We notice that the sky in 「On the Way to Emmaus｣ covers more than half of the canvas in expressing the very moment of the first appearance of Jesus to his disciples. Although it is dusk, Matsuoka hints at the dramatic sight of a new dawn with rays coming down from Heaven while one disciple is pointing to Emmaus in the distance. For Matsuoka, the bright orange around the disciples reflects their burning hearts, while the pinkish hue expresses the warm atmosphere surrounding the three persons. Both colors are repeated in the glow of the evening sky, which vibrate against the deep blue light bursting down from above, as a precursor of the coming day on the road to Emmaus as seen in the distance, where the Risen Christ will always be with us along our own humble journeys in the daily acts of blessing and breaking bread in the midst of all our human sufferings and struggles.
Although Jesus is surrounded in light, Matsuoka explains that there are no scars on his hands, for at this moment the disciples did not yet notice that the person is Jesus. All of the figures are small in comparison with the overall landscape, which is a common practice in traditional Japanese landscape paintings. This leaves us with the striking effect of light breaking out from above like a spectacular display of Aurora Borealis or polar lights, with the human figures seen in a more humble perspective in relation to the magnificence of God’s Creation.
As we can see in 「On the Way to Emmaus｣, the works of Ms. Matsuoka make use of deep translucent colors that vibrate with heaven-like tones, filling the viewers with hope and a spirit of calm that reflect her own Christian faith. In spite of many misfortunes and hardships since her early childhood, Matsuoka has been able to inspire and uplift others facing despair and loss of hope with her works that depict the transcendent presence of God’s love as revealed in the mystery of Jesus who is always present in the midst of our weaknesses and trials.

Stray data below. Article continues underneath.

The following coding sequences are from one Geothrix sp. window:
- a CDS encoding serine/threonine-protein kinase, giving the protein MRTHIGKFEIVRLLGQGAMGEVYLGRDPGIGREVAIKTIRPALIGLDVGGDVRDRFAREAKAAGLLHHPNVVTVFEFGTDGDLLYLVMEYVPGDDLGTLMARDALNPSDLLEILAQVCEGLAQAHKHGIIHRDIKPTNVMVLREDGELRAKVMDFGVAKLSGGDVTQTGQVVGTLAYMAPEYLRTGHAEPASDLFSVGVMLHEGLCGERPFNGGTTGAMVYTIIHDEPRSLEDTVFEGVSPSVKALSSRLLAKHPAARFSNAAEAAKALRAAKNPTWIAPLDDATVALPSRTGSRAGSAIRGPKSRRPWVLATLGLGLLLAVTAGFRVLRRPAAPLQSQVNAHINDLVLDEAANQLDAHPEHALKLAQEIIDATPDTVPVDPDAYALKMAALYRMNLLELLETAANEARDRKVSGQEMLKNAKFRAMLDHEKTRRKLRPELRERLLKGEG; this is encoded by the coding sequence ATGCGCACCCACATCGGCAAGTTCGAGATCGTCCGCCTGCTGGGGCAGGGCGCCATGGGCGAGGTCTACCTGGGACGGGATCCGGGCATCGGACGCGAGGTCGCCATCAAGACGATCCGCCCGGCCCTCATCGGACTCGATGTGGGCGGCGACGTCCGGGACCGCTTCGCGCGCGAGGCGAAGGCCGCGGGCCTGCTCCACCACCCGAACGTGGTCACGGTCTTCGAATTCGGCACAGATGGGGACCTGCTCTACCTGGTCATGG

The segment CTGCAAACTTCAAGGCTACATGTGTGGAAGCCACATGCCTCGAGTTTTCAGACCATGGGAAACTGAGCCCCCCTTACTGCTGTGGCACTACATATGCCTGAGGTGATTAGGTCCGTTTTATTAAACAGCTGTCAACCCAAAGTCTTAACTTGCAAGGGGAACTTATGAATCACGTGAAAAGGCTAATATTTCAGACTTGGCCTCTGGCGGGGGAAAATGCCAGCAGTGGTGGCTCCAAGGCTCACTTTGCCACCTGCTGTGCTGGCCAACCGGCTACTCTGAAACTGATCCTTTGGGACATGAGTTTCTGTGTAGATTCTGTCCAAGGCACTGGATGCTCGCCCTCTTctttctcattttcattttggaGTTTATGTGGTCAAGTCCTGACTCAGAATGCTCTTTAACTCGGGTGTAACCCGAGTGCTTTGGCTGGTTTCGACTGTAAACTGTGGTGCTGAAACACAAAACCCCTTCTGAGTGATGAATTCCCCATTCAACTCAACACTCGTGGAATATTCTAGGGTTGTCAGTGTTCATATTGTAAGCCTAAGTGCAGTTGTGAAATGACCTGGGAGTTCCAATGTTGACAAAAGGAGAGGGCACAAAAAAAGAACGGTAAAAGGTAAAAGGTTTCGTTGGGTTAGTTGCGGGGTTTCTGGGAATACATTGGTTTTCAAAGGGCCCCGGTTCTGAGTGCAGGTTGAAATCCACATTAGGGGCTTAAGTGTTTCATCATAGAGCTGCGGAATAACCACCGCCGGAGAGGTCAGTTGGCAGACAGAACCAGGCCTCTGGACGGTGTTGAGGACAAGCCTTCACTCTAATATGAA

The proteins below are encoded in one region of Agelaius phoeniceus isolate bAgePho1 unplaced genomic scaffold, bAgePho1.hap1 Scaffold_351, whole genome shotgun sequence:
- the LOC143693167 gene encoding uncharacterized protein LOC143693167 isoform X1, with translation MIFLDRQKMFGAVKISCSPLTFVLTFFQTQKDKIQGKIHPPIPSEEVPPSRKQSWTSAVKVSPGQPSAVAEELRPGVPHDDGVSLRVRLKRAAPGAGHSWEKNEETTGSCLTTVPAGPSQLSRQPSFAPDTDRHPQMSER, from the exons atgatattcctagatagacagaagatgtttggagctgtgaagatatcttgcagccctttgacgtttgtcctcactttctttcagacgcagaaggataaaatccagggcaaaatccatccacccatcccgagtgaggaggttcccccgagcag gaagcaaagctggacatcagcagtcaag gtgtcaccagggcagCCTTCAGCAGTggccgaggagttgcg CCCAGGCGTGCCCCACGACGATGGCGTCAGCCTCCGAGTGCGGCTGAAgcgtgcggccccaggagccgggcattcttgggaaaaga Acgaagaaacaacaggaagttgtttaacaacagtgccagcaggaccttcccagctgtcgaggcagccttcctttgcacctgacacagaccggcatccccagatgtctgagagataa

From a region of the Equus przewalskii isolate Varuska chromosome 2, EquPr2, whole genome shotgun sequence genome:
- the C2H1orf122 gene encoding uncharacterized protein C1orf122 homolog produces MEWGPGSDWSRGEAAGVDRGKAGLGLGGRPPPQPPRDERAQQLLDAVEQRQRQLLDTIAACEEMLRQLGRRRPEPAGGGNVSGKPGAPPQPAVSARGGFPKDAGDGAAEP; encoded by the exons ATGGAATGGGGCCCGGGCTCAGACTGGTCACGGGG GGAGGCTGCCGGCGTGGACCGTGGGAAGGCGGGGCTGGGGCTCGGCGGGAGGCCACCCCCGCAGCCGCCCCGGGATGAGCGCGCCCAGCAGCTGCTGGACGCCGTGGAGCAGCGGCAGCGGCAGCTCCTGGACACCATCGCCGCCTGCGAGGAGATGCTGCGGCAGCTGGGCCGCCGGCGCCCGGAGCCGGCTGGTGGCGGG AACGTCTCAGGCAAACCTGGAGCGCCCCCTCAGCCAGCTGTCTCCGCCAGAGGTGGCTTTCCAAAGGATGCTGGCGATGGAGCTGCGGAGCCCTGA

In spite of all the confusion, fear and uncertainty following the triple disasters of the massive earthquake, destructive tsunami and nuclear reactor meltdown that struck simultaneously one year ago in Japan, the encounter with the Risen Christ as depicted by Yuko Matsuoka can give us hope for renewal in the power of the Resurrection.
(End of Meditation)
Note: Yuko Matsuoka is one of the important Christian artists who have provided leadership in the Japanese Christian Art Association (JCAA). She has also served as past President of the Asian Christian Art Association as well as other roles in promoting international cultural exchanges. (Note: Please refer to attached profile below for more information.)
You can find more about the works of Yuko Matsuoka by visiting her home page at: www.yuko-matsuoka.com
Note: The author of this meditation, George W. Gish, Jr., is a long-time resident of Japan, having served as a United Methodist missionary for over 50 years in the fields of education, communications, community and church work. His involvement with the Japan Christian art world has extended over 40 years, along with continuing research and teaching in his specialties of ethno-musicology and cultural history which include widely acclaimed efforts to keep alive such endangered music forms as the classical biwa (lute) tradition of Japan.
For the past three years, he has served as Vice Moderator of the National Christian Council in Japan.